The Hebrew school in Tripoli, Libya. There was also a Hatikva School active in Tripoli, unsure if they are one in the same.
As Tripoli takes the shape of northwestern Libya along the Mediterranean coast, we are confronted with a city that, though consists mainly of rocky land, happens to also serve as both the capital and main seaport of Libya, a country in Northern Africa.
The heritage of Tripoli, (its religion, culture, ethnicity, and language), lies deep within its history of conquests and wars. The name, Tripoli, itself, was part of the naming of three colonies that were founded by the Phoenicians in the seventh century, who founded their colony of Carthage and built three cities in this region of North Africa: Oea (now Tripoli), Leptis Magna, and Sabratah.
Then under the Ottoman Empire 1551 A.D., Tripoli became a haven for Jewish refugees from Spain and Portugal, in the wake of the expulsion from Spain (1492) and the forced conversion in Portugal (1497), allowing the population of Iberian Jews to grow in the tens of thousands. In their migration, Tripoli became home to many Jews from small rural communities, and there is evidence that at the end of the 16th century, descendants of Spanish Jews who were expelled from Christian Europe also settled in Tripoli.
UNEDITED, RAW WORK:
Hebrew School, Tripoli, Libya
Points to research:
Geographic Identity of Tripoli
Jews in Tripoli
Italian Jew Life
Age group in the Hebrew school
Demographic in the Hebrew School, ex. Were they mostly Jews or Christians, Europeans or Jews
Documents from the school
Tripoli, Arabic Ṭarābulus, in full Ṭarābulus al-Gharb (“The Western Tripoli”), capital city of Libya. Situated in northwestern Libya along the Mediterranean coast, it is the country’s largest city and chief seaport.
Tripoli is the capital of Libya, a country in northern Africa. The city lies on a piece of rocky land overlooking the Mediterranean Sea. It is Libya’s largest city and main seaport.
The name is from the Greek and means “three cities.” About the 7th century bc the Phoenicians founded their colony of Carthage and built three cities in this region of North Africa: Oea (now Tripoli), Leptis Magna, and Sabratah.
It is also the site of the University of Tripoli.
Haven for Jewish Refugees from Spain and Portugal
Then, in the wake of the expulsion from Spain (1492) and the forced conversion in Portugal (1497), tens of thousands of Iberian Jews arrived in Ottoman territories.
Italy had long claimed that Tripoli fell within its zone of influence and that Italy had the right to preserve order within the state.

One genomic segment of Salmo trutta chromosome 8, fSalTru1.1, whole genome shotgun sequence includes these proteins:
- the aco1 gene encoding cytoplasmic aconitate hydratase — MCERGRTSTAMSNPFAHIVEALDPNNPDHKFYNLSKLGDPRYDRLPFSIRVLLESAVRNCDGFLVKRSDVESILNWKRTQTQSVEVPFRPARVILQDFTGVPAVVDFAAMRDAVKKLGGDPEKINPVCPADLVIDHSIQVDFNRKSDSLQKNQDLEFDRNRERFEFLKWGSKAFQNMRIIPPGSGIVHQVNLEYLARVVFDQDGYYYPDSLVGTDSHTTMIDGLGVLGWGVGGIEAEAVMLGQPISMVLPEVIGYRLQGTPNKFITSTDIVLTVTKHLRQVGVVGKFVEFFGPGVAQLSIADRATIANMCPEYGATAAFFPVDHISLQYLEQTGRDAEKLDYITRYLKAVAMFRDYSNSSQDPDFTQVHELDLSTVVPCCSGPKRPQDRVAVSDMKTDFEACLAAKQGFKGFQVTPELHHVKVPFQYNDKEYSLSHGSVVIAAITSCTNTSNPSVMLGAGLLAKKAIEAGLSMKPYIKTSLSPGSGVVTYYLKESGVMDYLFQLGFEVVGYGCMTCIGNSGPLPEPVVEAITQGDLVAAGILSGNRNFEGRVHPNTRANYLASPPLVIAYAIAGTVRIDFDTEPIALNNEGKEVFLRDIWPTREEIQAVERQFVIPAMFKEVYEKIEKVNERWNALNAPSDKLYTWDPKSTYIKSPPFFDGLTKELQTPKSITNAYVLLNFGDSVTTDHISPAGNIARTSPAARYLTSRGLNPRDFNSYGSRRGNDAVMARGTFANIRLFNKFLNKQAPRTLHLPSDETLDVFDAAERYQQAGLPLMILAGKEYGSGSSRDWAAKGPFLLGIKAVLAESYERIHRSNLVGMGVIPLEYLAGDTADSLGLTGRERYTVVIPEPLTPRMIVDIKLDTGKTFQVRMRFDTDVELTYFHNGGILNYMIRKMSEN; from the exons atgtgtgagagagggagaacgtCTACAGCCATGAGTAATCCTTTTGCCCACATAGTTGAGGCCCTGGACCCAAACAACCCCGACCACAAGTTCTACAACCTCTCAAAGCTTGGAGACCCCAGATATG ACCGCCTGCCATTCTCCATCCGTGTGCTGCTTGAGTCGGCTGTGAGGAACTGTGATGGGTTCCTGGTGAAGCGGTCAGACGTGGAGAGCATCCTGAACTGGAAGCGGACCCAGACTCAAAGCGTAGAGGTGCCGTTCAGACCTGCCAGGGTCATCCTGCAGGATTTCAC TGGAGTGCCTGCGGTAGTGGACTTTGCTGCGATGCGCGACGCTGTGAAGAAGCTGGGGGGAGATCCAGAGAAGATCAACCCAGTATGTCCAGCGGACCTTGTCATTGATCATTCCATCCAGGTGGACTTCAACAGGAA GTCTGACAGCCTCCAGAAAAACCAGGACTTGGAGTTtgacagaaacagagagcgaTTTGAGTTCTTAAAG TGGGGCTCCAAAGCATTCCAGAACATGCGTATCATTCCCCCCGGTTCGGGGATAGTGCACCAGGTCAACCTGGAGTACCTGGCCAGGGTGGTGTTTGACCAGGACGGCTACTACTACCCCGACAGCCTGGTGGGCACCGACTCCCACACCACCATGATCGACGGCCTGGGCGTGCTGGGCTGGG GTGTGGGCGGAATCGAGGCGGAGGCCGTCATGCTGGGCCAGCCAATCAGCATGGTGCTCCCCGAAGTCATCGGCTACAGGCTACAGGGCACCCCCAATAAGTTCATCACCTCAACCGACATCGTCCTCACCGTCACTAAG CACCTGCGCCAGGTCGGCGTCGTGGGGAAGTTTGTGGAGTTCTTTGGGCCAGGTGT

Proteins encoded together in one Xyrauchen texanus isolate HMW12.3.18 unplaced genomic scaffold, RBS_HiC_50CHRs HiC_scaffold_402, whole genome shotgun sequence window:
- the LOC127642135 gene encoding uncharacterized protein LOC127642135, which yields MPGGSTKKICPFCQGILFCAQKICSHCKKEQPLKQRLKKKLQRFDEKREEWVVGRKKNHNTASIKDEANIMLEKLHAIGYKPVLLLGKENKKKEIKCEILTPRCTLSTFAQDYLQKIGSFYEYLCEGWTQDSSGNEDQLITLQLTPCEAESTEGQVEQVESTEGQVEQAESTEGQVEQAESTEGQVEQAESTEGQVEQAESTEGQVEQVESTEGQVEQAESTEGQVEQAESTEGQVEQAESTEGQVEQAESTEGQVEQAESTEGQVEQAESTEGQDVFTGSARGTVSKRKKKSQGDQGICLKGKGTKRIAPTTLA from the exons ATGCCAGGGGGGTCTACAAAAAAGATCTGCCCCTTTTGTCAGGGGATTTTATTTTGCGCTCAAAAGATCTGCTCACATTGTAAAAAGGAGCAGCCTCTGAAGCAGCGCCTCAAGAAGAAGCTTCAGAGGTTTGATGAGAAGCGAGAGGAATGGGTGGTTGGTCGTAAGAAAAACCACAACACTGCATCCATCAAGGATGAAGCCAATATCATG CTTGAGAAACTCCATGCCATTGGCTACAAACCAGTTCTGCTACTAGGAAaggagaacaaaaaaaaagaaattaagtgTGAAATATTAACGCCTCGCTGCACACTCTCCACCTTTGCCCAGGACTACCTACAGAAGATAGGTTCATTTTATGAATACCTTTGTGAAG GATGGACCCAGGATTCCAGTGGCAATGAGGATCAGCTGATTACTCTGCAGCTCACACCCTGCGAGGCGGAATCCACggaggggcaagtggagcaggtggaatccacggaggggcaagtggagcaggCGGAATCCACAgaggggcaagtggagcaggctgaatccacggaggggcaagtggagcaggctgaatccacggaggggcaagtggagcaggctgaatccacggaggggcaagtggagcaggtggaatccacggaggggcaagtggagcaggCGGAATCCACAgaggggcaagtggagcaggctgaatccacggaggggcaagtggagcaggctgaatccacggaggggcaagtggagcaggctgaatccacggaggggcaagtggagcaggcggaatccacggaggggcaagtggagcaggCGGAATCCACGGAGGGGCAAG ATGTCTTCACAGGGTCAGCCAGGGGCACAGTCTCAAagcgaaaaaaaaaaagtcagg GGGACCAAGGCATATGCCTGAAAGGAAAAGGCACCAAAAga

Charles Wellington Furlong (December 1911). "The Taking Of Tripoli: What Italy Is Acquiring". The World's Work: A History of Our Time. XXIII: 165–176. Retrieved 10 July 2009.
By 1938, Tripoli  had 108,240 inhabitants, including 39,096 Italians.
The Statesman's Yearbook 1948. Palgrave Macmillan. p. 1040.
The Jewish community went through a difficult period under the rule of the Knights of Malta and Spain (1510-1551), but the Ottoman conquest in 1551 once again allowed the community to flourish, and many Jews from small rural communities began settling in Tripoli; there is evidence that at the end of the 16th century descendants of Spanish Jews who were expelled from Christian Europe also settled in Tripoli.
In 1835, Tripoli was again under Ottoman rule and the Jewish community once again flourished. Meanwhile, the Kingdom of Italy, which was established in 1861, attempted to exert its influence Tripoli, especially within the Jewish community.
By 1950 the city also had a Talmud Torah, a Youth Aliyah school, and a school for the children of Jews who had moved from villages to Tripoli. There were also Jewish children who attended Italian schools. There was also a branch of the Zionist sports and culture organization, Maccabi, which ran from 1920 until December 1953.
Classroom at "Hatikva" Hebrew Elementary School, Tripoli, Libya 1930's.
Alliance Girls' school, Tripoli, 1905
Over the last 150 years the Alliance Israelite Universelle (AIU) has educated one million Jewish children,
The Jews of Tripoli had ancient cultural traditions, and the Talmud Torah of Tripoli had considerable prestige in all of North Africa. It was a cosmopolitan population and included Jews from Europe who had not been included in the Ottoman censuses. Italian Jews were also prominent in the economic sense. Thus the question arose within the community of how to provide a more modern education than what could be provided by the Hara [Jewish quarter] traditional Jewish education, or Muslim schools. So they undertook to set up an Italian-language school at their own expense. Thus Giannetto Paggi arrived and founded the Italian school for boys, in Sciara Espagnol Street near the Corso Italiano. This school also set up an accounting course for bookkeeping in Italian and Arabic. The goal was to give the young people who attended the skills they needed for a business career.14